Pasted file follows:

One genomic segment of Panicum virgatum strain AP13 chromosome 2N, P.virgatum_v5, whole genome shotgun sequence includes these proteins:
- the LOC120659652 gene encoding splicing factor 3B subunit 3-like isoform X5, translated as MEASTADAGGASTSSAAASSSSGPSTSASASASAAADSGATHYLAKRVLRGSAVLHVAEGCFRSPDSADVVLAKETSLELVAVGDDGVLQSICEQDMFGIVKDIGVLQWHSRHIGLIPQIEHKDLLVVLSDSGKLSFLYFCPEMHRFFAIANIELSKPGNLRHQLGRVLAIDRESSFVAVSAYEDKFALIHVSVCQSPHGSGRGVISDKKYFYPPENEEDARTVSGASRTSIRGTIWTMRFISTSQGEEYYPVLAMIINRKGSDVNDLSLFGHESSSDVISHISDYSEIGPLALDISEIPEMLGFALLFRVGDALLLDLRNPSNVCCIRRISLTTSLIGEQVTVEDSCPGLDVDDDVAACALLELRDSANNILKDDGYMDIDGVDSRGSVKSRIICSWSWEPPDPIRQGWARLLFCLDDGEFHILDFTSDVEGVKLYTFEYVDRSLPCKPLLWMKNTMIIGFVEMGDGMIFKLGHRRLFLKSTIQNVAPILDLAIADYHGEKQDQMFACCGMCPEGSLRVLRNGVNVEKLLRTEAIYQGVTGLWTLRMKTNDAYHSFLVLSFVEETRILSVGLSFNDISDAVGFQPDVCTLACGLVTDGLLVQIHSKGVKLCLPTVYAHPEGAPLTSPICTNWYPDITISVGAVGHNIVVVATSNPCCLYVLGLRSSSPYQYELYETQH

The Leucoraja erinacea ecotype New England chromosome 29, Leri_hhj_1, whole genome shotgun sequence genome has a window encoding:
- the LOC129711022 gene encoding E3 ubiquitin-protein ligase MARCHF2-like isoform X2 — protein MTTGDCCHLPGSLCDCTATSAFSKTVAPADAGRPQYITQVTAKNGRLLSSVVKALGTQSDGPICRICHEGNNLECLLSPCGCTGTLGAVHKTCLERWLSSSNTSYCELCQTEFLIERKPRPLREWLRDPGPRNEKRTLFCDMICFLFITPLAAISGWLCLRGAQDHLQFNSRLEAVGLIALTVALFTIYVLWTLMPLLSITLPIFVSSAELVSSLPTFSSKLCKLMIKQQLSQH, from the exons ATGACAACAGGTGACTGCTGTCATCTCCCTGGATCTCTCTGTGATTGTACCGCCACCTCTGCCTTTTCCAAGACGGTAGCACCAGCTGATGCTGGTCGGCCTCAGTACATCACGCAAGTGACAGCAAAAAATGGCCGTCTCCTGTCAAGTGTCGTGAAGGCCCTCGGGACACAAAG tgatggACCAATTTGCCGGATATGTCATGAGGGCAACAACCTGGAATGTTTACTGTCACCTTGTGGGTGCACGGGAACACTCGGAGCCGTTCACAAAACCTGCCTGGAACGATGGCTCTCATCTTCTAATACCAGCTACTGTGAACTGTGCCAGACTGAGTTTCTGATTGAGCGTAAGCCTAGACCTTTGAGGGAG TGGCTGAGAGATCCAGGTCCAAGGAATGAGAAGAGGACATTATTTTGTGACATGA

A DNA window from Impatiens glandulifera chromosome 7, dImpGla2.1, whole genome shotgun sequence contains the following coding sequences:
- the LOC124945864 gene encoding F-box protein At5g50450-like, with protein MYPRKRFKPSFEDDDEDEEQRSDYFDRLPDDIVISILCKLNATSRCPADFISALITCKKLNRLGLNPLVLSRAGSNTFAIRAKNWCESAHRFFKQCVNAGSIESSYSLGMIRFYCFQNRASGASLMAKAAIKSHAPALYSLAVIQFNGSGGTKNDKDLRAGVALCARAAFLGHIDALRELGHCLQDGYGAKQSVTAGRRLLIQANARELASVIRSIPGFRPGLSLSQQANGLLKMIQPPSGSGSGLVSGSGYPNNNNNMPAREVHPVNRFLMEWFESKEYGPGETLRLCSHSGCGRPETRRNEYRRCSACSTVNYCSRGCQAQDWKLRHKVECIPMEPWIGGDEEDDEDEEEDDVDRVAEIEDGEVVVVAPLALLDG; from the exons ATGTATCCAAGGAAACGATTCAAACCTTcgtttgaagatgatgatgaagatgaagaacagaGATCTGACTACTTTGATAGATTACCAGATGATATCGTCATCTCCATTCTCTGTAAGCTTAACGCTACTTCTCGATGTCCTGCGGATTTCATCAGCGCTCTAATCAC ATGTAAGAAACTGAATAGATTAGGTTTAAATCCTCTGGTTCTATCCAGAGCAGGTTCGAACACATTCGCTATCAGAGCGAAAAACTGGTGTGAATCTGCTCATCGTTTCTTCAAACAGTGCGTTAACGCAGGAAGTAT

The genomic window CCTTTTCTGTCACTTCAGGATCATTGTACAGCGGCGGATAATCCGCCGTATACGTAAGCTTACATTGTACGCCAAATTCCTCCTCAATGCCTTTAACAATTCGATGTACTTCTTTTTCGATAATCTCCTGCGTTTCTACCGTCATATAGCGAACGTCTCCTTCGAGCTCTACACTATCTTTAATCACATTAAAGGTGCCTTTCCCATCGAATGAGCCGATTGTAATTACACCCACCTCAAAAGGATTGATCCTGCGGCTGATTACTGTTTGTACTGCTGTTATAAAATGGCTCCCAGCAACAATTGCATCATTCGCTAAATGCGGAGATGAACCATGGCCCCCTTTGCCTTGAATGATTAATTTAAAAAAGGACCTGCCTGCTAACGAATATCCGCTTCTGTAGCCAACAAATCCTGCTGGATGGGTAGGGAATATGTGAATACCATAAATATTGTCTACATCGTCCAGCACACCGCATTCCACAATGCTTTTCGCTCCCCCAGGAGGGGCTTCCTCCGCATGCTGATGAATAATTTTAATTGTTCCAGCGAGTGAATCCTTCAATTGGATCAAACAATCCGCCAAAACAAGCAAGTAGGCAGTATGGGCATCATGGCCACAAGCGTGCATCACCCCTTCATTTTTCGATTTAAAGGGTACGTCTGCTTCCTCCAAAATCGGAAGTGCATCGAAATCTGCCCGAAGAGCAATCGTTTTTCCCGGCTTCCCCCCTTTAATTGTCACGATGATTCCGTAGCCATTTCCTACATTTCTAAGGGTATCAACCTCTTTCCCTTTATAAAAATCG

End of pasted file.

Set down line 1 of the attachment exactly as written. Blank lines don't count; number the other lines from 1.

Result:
One genomic segment of Panicum virgatum strain AP13 chromosome 2N, P.virgatum_v5, whole genome shotgun sequence includes these proteins: